The principle of classical conditioning
The principle of classical conditioning (also called Pawlow Principle) describes the conditioning of a being to certain reactions to certain stimuli from outside. It means that a being can be trained to behave in a certain way in connection with certain events. This works particularly well when a particularly positive or negative event is combined with a second event, the change of which is desired.
What this means for the advertiser and how it can help us to increase our conversion rate will be explained in the following article.
What does Pawlow’s principle say?
The Pawlow principle is based on an experiment with a dog and its behavior in relation to food intake. In his experiment, Pawlow combines the neutral event of ringing the bell for the dog with the highly appealing event of feeding the dog. In the run-up, Pawlow determined that the dog reacts relatively neutrally to bell people by simply putting his ears up. When food was given, the dog reacted relatively strongly, among other things with increased salivation.
Pawlow now linked the two (i.e. neutral and highly irritating event) together to determine whether he could transfer the reactions from one to the other. In fact, Pawlow found that after repeating the connected procedure, the dog now reacted to the mere event of ringing the bell with increased saliva flow. The dog was successfully conditioned, he now associated the positive event of food intake with the bell people and reacted accordingly strongly and with increased salivation, even without the actual presence of the actual food.
Classic Conditioning in Marketing
The principle of classical conditioning can also be applied to people and is already successfully used in marketing. Thus, many of us associate different companies or products with different stimuli, without having anything in common with each other in a natural way.
When you play the above sound file, you may think directly of the Nokia brand. This is because your brain has created a link between sound and brand through conditioning. We know the same from Windows Startup Sound, for example.
Both are noises which many of their time have constantly encountered in everyday life and in which the association with the associated brand or product has become very strongly ingrained. One has often thought about or been made aware of the associated products or brands (a Nokia phone is constantly ringing somewhere or one switches on one’s PC). The same is not only true for sounds, but for all kinds of things: Magenta = Telekom, handkerchief = speed, parcel = post and so on. If, by the way, you thought of Hermes for parcels for example, that’s okay, in that case you were simply conditioned differently than me. However, if you thought of Mercedes with a handkerchief, I would be very surprised.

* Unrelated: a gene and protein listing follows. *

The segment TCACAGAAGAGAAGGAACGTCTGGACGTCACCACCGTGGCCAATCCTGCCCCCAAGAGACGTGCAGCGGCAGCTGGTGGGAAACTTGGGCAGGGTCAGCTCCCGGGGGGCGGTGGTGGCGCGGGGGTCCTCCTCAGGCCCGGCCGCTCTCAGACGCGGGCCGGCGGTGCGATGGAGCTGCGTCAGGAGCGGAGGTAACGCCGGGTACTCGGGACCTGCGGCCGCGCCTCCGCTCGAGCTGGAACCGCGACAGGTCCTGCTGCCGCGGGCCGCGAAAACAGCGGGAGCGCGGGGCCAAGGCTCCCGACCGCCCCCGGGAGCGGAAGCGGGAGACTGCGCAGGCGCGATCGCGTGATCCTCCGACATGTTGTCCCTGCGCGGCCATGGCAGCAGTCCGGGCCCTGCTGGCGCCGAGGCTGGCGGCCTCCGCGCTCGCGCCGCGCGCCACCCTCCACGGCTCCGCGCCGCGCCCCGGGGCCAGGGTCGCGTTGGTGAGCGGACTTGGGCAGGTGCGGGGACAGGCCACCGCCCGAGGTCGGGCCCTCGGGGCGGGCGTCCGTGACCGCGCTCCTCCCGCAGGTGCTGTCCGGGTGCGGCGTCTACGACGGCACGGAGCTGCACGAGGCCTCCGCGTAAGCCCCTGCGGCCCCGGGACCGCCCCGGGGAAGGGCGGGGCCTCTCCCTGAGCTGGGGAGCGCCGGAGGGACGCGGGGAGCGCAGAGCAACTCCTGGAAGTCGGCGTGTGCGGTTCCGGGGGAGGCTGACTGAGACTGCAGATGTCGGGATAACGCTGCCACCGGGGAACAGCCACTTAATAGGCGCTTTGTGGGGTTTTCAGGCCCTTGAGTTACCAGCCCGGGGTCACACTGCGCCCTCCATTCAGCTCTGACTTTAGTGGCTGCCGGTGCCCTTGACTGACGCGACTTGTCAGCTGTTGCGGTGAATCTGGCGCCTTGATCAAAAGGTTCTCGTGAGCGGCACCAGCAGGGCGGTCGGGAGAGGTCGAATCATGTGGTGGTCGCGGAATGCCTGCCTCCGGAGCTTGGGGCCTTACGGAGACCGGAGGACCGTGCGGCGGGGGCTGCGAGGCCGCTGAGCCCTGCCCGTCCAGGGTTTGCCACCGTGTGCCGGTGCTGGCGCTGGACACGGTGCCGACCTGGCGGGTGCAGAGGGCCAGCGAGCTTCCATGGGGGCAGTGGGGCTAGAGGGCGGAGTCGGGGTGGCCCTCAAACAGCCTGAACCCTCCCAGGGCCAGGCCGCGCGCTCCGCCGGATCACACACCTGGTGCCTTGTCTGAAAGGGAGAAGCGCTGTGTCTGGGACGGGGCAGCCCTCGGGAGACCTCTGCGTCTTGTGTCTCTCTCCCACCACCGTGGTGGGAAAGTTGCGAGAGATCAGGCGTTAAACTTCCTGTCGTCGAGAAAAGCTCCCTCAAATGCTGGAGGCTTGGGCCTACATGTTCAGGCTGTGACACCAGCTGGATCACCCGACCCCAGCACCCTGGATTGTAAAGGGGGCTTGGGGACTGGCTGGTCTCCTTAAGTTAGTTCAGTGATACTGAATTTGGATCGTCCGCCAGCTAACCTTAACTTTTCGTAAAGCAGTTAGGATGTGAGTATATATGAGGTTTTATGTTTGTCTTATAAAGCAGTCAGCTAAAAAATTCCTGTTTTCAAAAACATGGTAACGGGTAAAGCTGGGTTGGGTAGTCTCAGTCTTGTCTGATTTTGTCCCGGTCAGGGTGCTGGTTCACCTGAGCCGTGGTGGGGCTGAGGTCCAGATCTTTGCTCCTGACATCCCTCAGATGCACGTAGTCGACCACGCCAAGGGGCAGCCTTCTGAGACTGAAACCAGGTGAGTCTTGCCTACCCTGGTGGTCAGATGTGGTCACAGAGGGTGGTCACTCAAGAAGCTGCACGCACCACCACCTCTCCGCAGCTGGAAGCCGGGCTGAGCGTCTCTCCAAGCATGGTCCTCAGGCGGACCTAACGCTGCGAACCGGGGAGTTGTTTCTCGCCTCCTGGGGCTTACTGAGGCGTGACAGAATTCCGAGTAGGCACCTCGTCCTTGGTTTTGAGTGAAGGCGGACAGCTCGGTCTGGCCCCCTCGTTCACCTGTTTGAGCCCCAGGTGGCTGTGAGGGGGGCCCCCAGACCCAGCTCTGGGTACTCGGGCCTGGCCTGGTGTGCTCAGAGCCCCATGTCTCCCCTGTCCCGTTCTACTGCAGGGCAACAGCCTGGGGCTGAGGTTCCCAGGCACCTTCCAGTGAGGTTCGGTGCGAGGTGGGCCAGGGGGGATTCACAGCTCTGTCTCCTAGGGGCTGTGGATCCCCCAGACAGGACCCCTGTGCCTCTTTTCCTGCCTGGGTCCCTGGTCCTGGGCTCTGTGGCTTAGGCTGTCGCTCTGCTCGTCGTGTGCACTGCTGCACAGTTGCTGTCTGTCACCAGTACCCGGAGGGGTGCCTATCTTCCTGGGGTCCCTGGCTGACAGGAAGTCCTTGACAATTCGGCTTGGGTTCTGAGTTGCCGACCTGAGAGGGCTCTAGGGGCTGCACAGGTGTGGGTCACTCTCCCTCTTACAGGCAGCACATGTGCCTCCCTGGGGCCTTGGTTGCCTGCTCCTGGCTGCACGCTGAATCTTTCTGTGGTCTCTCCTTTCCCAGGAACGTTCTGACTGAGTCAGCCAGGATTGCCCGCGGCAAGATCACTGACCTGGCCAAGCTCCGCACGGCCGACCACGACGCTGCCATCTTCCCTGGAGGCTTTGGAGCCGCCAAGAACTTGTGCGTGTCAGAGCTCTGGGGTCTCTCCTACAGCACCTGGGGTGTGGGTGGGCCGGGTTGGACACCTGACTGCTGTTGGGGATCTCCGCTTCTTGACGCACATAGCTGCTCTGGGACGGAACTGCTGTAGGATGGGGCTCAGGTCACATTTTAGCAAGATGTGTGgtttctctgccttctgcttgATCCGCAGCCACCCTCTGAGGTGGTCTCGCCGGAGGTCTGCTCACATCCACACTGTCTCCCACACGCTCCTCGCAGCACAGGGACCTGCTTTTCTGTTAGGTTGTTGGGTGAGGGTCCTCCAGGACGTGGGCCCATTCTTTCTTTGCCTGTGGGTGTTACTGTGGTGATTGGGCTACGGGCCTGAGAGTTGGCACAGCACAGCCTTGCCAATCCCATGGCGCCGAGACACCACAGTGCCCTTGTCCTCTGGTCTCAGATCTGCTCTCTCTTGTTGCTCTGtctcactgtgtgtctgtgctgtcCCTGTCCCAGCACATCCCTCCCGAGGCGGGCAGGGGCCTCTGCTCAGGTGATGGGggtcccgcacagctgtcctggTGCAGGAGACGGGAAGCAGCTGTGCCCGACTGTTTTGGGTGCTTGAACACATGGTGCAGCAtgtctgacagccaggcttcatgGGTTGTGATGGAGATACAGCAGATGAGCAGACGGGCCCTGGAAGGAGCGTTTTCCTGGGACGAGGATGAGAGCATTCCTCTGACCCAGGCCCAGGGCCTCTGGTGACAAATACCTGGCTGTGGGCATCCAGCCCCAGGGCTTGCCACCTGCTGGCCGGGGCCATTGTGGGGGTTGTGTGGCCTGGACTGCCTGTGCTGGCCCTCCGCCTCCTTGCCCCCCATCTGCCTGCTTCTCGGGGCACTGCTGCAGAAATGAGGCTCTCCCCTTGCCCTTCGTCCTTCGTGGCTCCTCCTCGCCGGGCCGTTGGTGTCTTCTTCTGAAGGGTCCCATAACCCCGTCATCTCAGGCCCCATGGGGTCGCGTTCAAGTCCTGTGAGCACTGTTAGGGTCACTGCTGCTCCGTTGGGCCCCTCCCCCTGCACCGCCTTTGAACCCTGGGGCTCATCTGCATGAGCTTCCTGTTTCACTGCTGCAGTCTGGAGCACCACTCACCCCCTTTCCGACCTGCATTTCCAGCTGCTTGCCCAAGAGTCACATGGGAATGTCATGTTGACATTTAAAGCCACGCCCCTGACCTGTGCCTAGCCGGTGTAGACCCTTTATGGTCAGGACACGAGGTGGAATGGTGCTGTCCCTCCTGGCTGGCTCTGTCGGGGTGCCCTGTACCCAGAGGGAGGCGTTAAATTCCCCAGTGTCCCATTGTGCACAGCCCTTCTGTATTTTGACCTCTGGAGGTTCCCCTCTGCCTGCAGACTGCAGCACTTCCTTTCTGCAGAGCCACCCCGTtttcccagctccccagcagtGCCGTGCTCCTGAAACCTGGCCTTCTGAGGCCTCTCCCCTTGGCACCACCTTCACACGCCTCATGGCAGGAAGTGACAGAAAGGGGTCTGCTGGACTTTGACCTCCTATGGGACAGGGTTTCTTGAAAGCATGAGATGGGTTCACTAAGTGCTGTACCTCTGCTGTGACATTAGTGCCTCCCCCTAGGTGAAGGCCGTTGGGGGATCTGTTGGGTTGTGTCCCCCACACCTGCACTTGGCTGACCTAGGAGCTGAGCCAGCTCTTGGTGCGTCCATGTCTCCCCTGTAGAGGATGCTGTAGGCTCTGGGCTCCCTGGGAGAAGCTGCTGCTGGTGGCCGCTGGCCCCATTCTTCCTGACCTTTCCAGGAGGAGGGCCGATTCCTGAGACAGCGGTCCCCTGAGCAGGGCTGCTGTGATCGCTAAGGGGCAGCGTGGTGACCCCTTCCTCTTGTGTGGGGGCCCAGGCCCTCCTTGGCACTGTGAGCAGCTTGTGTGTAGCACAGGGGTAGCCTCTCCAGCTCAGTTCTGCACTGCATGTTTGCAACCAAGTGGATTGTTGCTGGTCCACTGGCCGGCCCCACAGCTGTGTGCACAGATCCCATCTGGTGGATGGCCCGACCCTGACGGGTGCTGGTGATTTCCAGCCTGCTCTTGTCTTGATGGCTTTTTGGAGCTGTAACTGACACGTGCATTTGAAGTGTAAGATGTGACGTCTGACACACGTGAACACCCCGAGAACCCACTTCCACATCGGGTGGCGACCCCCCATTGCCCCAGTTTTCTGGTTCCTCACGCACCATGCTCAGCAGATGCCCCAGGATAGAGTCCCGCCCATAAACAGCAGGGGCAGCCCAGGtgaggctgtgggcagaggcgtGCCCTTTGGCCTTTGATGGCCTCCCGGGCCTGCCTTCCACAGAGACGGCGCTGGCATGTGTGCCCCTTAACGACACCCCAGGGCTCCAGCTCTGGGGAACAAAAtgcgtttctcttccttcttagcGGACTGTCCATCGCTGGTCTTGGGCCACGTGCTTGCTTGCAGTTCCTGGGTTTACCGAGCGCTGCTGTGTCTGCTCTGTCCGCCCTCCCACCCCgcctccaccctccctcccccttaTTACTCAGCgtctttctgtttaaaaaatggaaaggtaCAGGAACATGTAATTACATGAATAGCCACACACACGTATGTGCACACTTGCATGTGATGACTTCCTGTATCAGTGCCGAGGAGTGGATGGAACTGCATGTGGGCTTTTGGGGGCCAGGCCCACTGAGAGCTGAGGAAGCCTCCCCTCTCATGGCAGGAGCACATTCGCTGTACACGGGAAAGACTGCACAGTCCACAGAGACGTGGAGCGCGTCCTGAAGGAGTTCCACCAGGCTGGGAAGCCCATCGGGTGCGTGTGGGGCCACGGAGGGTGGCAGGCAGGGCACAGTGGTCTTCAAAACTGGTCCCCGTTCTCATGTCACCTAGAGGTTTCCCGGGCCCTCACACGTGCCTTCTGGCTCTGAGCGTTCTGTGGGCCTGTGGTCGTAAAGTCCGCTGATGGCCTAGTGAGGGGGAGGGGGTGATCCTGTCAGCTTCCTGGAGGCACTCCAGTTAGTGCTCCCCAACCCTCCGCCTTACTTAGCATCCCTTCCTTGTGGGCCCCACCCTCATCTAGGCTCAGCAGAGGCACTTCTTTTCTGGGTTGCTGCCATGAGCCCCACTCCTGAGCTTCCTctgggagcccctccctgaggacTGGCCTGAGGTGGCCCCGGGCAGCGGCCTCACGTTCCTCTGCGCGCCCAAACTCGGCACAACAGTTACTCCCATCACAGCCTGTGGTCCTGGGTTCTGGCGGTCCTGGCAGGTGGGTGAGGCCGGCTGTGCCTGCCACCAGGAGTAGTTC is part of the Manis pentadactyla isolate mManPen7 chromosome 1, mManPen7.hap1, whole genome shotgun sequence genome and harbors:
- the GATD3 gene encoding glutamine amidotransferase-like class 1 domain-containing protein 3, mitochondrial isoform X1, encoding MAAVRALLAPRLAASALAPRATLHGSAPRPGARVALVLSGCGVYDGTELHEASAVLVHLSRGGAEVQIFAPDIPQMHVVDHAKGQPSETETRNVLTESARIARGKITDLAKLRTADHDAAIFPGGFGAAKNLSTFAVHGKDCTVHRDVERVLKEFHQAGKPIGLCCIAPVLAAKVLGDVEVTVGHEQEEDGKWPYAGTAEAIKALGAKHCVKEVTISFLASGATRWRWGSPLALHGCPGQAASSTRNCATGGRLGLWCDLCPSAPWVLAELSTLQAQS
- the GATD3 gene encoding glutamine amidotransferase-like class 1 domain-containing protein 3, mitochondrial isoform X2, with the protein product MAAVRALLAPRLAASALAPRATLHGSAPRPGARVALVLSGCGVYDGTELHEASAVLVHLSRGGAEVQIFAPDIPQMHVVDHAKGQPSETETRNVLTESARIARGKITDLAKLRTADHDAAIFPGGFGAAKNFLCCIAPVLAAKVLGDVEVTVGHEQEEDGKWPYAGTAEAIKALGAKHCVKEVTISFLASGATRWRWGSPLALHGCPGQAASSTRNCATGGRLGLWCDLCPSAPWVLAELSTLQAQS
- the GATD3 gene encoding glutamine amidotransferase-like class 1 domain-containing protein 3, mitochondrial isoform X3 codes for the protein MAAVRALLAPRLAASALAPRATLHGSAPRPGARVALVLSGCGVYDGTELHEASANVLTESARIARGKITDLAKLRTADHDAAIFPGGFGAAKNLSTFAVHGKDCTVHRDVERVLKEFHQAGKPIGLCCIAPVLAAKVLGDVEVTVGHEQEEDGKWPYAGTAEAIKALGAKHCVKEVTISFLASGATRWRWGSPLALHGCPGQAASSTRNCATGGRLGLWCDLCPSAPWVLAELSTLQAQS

Classic Conditioning on Landing Pages Using the Example of a Dating Landing Page
Admittedly, sustainable conditioning takes time and rarely happens through one-time perception of two stimuli at the same time (if they were not earth-shattering positive or negative). So how can you profit from the principle of classical conditioning, within the framework of a landing page, if the customer will perhaps only visit my landing page once!
First of all, conditioning does not necessarily have to be sustainable. A landing page often pursues a short-term goal, such as simply generating a signup. In this case, sustainable influence only comes later when contact with the user has already been established.
A landing page that simply contains a signup form will only provide little conversion. So the customer should be made clear what it is about, what we want from him and what he can expect from our product. In addition, users are more likely to be lazy about interaction or need to be encouraged to interact. In particular, filling out a signup form causes cramps in the user’s typing muscle.
Before we deal with the content of the landing page, we have to be clear about what a potential customer expects from my product. I think it’s obvious that someone who logs on to a dating site is looking for togetherness — really quite broadly speaking — of course there are several gradations here that could all be served separately. So if we know that our potential customer is motivated to find a partner, we can use this to condition him to fill out our signup form by teaching him that interactions with our landing page have positive effects.